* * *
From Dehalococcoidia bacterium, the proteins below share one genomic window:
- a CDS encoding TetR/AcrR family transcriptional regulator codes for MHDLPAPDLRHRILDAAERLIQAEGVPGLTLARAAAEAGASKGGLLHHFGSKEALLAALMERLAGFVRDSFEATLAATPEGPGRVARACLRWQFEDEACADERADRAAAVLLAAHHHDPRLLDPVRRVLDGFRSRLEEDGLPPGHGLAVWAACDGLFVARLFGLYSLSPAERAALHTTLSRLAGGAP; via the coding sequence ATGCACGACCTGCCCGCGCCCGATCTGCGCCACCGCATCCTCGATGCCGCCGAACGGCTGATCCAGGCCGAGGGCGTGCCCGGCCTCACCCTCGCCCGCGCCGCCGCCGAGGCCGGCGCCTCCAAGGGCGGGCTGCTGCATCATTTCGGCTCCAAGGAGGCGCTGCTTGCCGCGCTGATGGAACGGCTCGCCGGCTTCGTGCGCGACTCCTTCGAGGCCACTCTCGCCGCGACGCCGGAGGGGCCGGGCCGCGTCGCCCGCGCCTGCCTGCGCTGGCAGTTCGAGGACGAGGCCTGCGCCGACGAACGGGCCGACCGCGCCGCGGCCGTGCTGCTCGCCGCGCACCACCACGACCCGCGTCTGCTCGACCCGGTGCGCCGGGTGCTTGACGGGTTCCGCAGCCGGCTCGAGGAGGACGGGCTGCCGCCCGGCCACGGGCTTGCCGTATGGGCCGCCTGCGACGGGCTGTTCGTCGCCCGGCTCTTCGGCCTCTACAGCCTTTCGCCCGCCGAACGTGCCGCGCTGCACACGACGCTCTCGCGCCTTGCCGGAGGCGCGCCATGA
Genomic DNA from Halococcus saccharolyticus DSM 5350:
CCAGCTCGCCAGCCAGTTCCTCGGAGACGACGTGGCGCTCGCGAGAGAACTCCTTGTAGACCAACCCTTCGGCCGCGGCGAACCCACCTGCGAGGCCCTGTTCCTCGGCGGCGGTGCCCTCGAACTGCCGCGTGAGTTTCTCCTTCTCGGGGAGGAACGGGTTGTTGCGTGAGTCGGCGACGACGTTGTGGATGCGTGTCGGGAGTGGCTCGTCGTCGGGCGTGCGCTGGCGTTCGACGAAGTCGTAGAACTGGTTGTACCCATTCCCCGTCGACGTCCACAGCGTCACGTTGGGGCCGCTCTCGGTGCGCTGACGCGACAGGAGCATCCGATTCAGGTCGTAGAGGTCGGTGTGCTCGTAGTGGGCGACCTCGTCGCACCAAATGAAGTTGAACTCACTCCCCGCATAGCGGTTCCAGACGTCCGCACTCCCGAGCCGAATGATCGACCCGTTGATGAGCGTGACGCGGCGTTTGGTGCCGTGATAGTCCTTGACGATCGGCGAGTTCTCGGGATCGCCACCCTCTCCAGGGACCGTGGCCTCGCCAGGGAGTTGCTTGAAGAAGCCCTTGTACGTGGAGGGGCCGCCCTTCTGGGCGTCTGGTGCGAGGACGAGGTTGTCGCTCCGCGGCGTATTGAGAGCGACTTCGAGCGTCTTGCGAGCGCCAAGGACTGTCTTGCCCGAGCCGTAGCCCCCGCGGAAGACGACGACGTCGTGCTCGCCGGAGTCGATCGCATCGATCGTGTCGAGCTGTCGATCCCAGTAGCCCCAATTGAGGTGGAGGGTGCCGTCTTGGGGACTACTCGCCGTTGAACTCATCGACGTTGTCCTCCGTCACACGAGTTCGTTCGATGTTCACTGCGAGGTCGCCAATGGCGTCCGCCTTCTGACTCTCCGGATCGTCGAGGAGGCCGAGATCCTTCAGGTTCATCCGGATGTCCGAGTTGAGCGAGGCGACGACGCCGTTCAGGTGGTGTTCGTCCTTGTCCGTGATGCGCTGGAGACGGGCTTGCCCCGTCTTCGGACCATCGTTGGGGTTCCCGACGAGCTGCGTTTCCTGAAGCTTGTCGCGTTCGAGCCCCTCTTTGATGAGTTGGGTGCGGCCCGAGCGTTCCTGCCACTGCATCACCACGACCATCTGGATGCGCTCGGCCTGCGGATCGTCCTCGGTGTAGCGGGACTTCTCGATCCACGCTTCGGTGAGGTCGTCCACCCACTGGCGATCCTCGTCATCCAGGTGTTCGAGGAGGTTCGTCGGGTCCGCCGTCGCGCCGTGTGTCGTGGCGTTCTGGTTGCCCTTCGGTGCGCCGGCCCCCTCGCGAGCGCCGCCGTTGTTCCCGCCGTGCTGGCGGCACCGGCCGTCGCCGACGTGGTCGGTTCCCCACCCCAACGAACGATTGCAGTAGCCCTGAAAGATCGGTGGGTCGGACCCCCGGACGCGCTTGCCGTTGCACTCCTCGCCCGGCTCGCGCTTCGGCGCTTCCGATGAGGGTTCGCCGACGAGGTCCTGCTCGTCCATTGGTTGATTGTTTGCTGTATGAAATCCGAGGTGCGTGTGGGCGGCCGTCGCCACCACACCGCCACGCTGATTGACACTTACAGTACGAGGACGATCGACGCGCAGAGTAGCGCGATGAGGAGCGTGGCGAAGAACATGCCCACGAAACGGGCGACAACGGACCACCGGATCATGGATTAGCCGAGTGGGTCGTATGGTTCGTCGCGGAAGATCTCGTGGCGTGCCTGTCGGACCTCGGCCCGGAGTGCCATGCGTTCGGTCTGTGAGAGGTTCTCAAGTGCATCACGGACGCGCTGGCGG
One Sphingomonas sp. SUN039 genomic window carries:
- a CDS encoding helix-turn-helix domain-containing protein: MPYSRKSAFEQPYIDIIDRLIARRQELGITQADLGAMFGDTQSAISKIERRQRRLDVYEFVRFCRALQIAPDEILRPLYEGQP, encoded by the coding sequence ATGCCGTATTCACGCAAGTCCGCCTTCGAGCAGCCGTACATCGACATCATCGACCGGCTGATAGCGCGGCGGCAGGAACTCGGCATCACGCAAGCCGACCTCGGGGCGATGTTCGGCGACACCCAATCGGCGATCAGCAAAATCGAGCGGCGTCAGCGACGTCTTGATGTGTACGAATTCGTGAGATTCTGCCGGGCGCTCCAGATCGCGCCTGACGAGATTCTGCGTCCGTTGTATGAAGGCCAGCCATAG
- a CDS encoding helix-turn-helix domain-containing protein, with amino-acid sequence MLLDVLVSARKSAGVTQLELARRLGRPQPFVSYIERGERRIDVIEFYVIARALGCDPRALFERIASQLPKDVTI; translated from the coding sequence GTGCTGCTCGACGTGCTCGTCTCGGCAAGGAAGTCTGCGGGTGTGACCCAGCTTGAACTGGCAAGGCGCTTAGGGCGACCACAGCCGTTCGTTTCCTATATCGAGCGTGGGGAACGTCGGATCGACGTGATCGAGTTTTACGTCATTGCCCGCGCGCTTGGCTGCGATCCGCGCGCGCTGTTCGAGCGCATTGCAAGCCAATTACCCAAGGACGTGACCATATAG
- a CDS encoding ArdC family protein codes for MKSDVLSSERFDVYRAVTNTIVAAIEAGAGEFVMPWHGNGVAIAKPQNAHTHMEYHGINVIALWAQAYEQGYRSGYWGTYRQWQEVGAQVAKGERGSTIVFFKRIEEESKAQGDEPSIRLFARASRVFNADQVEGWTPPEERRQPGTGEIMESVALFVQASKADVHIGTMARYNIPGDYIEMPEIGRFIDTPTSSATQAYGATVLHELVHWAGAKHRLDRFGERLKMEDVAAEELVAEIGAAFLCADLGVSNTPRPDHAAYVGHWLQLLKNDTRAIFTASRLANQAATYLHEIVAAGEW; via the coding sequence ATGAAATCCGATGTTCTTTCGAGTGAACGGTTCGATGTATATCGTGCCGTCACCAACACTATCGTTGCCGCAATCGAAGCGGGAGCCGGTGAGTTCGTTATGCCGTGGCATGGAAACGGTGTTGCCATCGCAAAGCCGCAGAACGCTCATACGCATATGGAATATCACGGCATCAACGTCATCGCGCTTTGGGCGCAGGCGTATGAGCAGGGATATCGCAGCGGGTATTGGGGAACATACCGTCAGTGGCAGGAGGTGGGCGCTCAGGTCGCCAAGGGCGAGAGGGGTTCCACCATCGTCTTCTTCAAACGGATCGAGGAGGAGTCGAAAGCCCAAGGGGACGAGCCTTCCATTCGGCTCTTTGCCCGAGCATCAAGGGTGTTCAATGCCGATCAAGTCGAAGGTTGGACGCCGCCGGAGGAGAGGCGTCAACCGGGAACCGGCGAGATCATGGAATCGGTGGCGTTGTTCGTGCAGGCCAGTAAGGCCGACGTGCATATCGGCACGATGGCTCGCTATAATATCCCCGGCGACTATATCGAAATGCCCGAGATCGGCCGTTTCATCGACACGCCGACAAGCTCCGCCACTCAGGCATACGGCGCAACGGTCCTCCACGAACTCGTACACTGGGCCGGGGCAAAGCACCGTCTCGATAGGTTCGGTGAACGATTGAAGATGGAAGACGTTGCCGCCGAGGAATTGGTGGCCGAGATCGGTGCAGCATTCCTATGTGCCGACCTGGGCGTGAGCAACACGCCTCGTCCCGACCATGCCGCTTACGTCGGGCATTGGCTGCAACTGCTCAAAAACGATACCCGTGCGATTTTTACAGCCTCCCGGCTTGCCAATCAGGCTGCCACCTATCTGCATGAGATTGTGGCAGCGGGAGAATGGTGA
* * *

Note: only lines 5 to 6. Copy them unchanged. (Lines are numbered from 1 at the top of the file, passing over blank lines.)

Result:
One Sphingomonas sp. SUN039 genomic window carries:
- a CDS encoding helix-turn-helix domain-containing protein: MPYSRKSAFEQPYIDIIDRLIARRQELGITQADLGAMFGDTQSAISKIERRQRRLDVYEFVRFCRALQIAPDEILRPLYEGQP, encoded by the coding sequence ATGCCGTATTCACGCAAGTCCGCCTTCGAGCAGCCGTACATCGACATCATCGACCGGCTGATAGCGCGGCGGCAGGAACTCGGCATCACGCAAGCCGACCTCGGGGCGATGTTCGGCGACACCCAATCGGCGATCAGCAAAATCGAGCGGCGTCAGCGACGTCTTGATGTGTACGAATTCGTGAGATTCTGCCGGGCGCTCCAGATCGCGCCTGACGAGATTCTGCGTCCGTTGTATGAAGGCCAGCCATAG